In the meditation classes that I attended years ago, I was taught to observe any sensation in my body with equanimity. If there is an itch, no scratching, just observe. I could do that for pain but not for itch. Nothing beats the satisfaction of scratching an itch.

A few years back, I was bitten by what I thought were fleas. They were barely visible to the naked eye. They must have come from the house sparrows that were always perched on the window grills. The itch was so bad that I dug hole in my arm. Nothing relieved the itch. The cream that I got from the doctor's clinic didn't help. I had pills for the itch but when the pills wore off, it's back to scratching. One day, out of desperation, I boiled some water, dipped a cotton ball into the boiling water and then place the cotton on the itchy spots. It was itch and pain at the same time. Two treatments on that same spot, it never itched again.

Sort of on kit - the boiling of water was it was an idea! Not a big idea but a small one. Still it was a small one that worked. I didn't get 1st, 2nd or 3rd degree burns or anything.

Posted by: rainforest | July 1, 2008 2:50 AM | Report abuse

"no mathematical chance of winning the nomination."

Well that was the propaganda from the Obama camp and was designed to stop Clinton before the convention. It worked. But I suspect that she did have (at one time) the super delegates to win. Only they were never given a chance to vote.

This has the feel of "salt in wounds" for the Clinton people who know the facts. Just speculation - but it rings true considering the after the fact statements like this. People can not resist the opportunity to gloat.

Posted by: Gary E. Masters | July 1, 2008 5:26 AM | Report abuse

Goodmorning everybody! Morning Cassandra, morning early birds.

Let me think, big ideas? My son had one the other day. He popped the back tire on his bicycle. I showed him how to fix a flat a few months ago, and this time it was his turn. The only inner tube we had in stock needed to be cannabolized from a older broken bike left in the shed.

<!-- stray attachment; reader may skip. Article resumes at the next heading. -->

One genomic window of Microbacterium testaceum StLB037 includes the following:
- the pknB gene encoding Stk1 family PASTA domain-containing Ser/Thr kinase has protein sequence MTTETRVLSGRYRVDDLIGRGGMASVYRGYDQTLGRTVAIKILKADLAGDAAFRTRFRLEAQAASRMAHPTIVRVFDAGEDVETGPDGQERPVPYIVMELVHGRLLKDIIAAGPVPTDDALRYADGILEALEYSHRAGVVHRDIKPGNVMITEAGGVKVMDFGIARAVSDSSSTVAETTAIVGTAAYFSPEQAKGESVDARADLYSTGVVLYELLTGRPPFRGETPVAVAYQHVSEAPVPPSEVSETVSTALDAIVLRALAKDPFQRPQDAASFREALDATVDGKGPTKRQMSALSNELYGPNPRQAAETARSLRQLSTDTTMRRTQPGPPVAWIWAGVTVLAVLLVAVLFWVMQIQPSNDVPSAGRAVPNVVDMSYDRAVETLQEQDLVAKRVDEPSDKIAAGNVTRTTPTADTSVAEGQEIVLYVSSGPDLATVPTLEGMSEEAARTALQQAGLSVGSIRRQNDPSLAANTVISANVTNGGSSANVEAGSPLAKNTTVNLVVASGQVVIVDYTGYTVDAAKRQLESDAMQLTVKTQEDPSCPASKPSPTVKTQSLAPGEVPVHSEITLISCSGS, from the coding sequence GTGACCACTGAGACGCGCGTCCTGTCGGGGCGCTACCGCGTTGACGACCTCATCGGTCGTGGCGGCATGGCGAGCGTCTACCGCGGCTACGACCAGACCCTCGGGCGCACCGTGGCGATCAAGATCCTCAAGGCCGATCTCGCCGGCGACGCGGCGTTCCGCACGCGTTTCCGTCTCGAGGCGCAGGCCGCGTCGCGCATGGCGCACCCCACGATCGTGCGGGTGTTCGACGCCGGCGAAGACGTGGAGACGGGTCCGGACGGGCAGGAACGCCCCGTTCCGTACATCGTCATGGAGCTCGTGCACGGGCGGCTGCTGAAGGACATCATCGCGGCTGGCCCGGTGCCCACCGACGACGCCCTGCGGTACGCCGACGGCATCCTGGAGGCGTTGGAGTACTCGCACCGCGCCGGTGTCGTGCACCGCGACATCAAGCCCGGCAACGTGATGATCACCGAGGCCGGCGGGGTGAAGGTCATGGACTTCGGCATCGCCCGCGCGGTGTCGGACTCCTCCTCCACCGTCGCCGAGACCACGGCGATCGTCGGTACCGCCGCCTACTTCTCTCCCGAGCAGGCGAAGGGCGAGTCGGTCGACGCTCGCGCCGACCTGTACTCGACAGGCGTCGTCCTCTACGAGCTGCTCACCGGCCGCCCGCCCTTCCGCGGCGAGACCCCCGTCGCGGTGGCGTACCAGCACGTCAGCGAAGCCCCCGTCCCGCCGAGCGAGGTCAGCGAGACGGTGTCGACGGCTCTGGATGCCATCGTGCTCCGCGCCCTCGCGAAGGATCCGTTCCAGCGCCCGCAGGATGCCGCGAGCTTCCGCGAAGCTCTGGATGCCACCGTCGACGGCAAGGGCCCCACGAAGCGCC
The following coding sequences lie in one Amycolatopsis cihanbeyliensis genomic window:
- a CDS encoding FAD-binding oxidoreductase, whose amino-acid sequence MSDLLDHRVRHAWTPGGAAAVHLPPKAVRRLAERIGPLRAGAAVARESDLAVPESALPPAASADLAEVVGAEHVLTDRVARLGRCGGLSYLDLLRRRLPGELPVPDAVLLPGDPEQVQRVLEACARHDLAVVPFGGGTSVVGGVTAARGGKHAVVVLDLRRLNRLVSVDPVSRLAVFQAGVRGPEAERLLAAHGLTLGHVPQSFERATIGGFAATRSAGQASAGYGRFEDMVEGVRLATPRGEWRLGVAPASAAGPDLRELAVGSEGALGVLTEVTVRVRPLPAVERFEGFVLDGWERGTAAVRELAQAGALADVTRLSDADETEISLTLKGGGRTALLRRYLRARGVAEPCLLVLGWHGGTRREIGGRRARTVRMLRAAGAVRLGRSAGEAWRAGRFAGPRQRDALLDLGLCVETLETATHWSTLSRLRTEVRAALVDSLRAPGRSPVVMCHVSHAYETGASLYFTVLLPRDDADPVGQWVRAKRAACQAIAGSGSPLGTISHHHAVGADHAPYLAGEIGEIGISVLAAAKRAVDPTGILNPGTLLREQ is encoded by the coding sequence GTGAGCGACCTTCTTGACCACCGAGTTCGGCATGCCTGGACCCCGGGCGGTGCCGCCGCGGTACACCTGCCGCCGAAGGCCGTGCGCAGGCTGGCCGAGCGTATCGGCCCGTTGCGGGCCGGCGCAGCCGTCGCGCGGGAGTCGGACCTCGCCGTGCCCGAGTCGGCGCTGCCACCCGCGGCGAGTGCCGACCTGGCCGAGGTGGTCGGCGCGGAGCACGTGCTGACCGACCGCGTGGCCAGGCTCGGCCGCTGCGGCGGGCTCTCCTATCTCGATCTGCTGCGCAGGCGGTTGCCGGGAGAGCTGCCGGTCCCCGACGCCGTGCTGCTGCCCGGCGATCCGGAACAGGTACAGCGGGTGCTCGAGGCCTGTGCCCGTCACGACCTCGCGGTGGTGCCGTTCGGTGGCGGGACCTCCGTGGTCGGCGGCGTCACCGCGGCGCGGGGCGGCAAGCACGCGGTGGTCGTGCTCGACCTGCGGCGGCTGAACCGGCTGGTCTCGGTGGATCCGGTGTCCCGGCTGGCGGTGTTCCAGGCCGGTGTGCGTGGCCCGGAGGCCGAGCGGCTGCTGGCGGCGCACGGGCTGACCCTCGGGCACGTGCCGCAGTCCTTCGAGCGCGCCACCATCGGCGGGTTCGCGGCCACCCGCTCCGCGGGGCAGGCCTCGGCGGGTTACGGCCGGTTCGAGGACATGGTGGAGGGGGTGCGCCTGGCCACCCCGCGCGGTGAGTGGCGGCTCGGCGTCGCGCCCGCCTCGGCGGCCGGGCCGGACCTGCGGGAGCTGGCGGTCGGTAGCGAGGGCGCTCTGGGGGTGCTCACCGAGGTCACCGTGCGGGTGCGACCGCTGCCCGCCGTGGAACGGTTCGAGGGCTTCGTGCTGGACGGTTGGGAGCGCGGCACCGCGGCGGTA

I just let him work, but soon found myself shaking my head as he did about 15 trips from the basement where the tools are kept to the bicycle on the front porch stoop. I wanted to help him by insisting that he bring out the whole tool box to save a lot of time. I offered help, but he wouldn't have it.

It took him an hour to get the back wheel off and the inner tube out. Poor kid, that is, poor persistent kid.

then, instead of going out to the shed and removing the inner tube from the older bike, he had a big idea...

Another trip to the basement and he came back with a roll of duct tape. Figures!

I told him that it wouldn't work. I tried the same thing when I was a kid, and it didn't work. Been there, done that.

He didn't listen. I began feeling sorry for him, but as a parent, some things I have to let go and let him discover for himself.

It took him another hour to patch the hole, mount the tire back on the wheel, and put the wheel back on the bike. A little over 2 hours spent on the project. Man was he going to be disappointed when he pumped the tire back up only to here the hiss when the air pressure broke through the seal of the duct tape.

He put all the tools away without me having to ask. Geez, what did I create here?

Still, no hiss, but man was he going to be disappointed when he took the bike out for a spin only to hear the hiss when the air broke through the seal of the duct tape.

That was a week ago, no hiss, no disappointment. The big idea work for him. Amazing!

Posted by: DandyLion | July 1, 2008 6:03 AM | Report abuse

'Morning, Boodle.

Gary, you're welcome to post anything you want here. But somebody ought to tell you you're babbling and a bit incoherent.

You are factually incorrect about superdelegates "never given a chance to vote." They get that chance at the convention. That was the arrangement from the git-go. You can have your revisionist "speculation" all you want, but you need to get your facts right. What they *did* have plenty of opportunity to do was announce who they supported. Many of them didn't. So it matters not a single whit whom you think they "might" have supported.